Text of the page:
Analysts and investors hoped this would signal a change in Toyota’s attitude toward EVs and that the company would finally catch up with Rivals like Tesla, Volkswagen, and Hyundai.
That’s where things got interesting, and the real reason became blindingly obvious Toyota doesn’t plan over 5 or 10 years and changes its CEO based on Market Opinion.
These guys are the world’s largest car makers, and they plan over 2050 and 100 Year periods.
Mr. Toyota is not leaving Toyota and moving up the ranks from CEO to Chairman, where he still oversees strategy, the CEO he hands-picked to take over, of course, shares his views, and that should be no shock to anybody as every car maker in the world rushes as fast as they can into pure electrification.
Toyota will not as every car maker in the world battles to secure a supply of Rare Minerals like lithium Cobalt and manganese Toyota will not as Legacy automakers rush to take a loss on every EV sale.
Divided opinions for EV
Make Toyota will continue to make a profit the reason Toyota knows that in a world where there are humans, there will be divided opinions, some people love the idea of owning an EV, and some people won’t buy an EV until every gas-powered car on the planet Earth has been confiscated or crushed as an experiment lets everyone comment either love or hate to gauge our sentiment.
Toyota knows there’s still a huge number of the population that does not believe EVS is the answer, and they’ll be selling vehicles to those folks for the foreseeable future according to a report by Bloomberg nef EVS are expected to reach 50 percent of global passenger car sales by 2035 and 70 by 2040.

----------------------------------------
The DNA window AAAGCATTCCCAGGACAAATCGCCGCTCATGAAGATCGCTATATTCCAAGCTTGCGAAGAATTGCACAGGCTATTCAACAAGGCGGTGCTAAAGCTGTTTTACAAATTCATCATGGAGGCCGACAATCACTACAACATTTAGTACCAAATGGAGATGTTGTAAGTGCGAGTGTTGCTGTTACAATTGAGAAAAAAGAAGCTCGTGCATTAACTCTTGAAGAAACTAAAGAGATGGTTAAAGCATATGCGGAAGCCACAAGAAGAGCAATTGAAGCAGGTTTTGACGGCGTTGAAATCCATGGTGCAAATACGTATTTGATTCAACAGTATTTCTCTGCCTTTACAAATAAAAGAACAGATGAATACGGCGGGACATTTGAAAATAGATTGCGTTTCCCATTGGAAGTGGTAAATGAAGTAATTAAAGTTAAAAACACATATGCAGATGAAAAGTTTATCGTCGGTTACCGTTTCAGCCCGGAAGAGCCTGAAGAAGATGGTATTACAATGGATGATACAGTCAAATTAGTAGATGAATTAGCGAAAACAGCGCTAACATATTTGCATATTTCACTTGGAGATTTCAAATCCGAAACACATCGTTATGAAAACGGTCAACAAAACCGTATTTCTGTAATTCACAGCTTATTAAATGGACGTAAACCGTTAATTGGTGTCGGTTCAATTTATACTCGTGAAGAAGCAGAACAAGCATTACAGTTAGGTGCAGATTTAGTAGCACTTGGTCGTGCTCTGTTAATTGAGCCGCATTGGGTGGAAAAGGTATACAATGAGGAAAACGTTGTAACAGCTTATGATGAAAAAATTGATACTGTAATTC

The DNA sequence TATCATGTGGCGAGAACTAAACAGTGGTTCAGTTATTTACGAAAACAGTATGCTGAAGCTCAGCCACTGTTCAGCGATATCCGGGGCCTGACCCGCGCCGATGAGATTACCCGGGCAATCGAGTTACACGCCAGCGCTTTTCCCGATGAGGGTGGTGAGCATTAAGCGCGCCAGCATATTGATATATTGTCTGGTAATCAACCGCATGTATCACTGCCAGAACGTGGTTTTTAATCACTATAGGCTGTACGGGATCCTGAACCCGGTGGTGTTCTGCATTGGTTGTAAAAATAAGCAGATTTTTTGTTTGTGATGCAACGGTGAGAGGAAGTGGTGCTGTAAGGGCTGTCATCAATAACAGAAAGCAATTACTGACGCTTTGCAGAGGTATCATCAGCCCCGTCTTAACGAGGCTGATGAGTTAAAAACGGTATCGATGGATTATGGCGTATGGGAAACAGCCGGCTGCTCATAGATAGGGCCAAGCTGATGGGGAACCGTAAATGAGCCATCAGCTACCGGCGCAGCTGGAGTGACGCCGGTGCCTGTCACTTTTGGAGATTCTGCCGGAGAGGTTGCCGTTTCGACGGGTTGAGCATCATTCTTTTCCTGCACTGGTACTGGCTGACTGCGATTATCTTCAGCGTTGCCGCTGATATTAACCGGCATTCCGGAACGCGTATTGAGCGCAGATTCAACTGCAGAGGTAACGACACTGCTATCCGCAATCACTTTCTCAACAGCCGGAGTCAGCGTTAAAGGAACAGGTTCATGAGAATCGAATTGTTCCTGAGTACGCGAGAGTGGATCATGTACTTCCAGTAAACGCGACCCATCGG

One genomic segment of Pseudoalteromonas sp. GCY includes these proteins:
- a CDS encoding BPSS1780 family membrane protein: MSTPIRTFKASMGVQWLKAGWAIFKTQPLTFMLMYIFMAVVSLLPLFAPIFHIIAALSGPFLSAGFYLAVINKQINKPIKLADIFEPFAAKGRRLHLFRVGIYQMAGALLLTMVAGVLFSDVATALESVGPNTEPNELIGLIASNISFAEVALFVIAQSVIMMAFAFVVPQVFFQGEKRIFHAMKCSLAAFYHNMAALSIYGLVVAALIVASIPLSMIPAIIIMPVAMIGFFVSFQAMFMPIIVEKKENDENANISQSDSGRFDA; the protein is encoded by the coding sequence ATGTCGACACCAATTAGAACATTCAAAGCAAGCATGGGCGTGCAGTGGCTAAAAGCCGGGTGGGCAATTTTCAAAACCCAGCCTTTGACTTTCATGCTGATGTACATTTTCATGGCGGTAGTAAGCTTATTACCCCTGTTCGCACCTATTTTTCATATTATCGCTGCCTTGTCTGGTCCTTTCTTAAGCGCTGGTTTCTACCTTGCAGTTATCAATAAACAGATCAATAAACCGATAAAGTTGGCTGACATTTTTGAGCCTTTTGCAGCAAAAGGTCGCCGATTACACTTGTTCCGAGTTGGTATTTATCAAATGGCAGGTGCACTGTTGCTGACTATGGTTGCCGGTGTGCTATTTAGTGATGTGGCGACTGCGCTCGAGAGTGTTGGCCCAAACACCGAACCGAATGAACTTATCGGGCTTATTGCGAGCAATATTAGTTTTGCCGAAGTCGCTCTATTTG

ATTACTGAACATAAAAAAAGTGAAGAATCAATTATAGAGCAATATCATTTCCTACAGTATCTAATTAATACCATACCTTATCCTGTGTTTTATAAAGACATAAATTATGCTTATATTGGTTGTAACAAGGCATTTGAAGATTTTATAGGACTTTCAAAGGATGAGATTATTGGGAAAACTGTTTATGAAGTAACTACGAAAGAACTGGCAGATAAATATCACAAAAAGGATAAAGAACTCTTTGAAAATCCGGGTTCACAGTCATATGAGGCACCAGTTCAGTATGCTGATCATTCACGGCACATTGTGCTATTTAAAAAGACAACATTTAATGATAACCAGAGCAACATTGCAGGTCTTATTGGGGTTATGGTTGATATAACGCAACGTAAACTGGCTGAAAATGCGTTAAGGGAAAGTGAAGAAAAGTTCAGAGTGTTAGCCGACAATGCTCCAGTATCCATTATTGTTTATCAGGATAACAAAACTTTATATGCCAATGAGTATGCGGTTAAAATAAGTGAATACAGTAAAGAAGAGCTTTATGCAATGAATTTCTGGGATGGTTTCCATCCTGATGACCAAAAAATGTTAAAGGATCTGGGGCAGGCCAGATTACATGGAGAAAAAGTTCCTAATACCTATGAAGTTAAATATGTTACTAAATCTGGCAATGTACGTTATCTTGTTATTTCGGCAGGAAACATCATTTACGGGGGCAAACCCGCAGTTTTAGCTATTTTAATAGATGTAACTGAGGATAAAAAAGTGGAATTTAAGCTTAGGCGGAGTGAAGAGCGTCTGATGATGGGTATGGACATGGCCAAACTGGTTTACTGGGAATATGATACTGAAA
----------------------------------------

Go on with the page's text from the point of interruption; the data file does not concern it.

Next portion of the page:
However, this does not mean that ice Vehicles will disappear from the roads completely, there is a 20-year life cycle for a car, which means new gas-powered cars sold in 2040 will be at the end of their life cycle by 2060.
Some countries and regions have announced plans or targets to ban or phase out the sales of new ice Vehicles by a certain date which could accelerate the transition to EVS.
For example, the European Union has proposed to end the sales of new ice cars and vans by 2035, while Canada has set a similar goal for 2035.
Australia has been urged by a think tank to follow suit and phase out ice Vehicles by 2035 to reach net zero emissions by 2050. South Korea has also announced its intention to phase out ice Vehicles by 2035.
However, not all countries have committed to such ambitious targets. The U.S. has not set a federal mandate to phase out ice Vehicles.
Although some states such as California have announced their own plans to do, so China (the world’s largest car market) has not announced a specific date for phasing out ice Vehicles either. Although, it has set a goal for EVS to account for 40 percent of new car sales by 2030.
Believe hydrogen vehicle is better option
Toyota is the rebel in the playground, they aren’t playing the same game as all the other manufacturers, but is Toyota playing the game right, or is it missing a huge opportunity to lead the transition to an all-electric future well that’s still up for debate Although battery electric is in the lead right.
Now it’s not the only way to propel a car sustainably. The jury is still out on which will be the de facto Global solution 50 or 100 years from now.
The EX Toyota CEO’s main principle was to keep it open and let the people decide, although he made some mistakes along the way, it’s clear that a large group of people also believe hydrogen is a better solution.
Toyota has a loyal customer base that always does well in customer satisfaction surveys although they haven’t delivered a competitive EV for the Western world, many people don’t even care, and they have millions of customers across Asia, Africa, and South America who also don’t care.
To tailor products and energies to various carbon-neutral needs in various markets. It’s required to remain flexible, according to the new CEO Kojisato.
In your opinion, is Toyota making the right choice by sticking with its Diversified strategy, or is it miscalculating by ignoring the potential of EVS?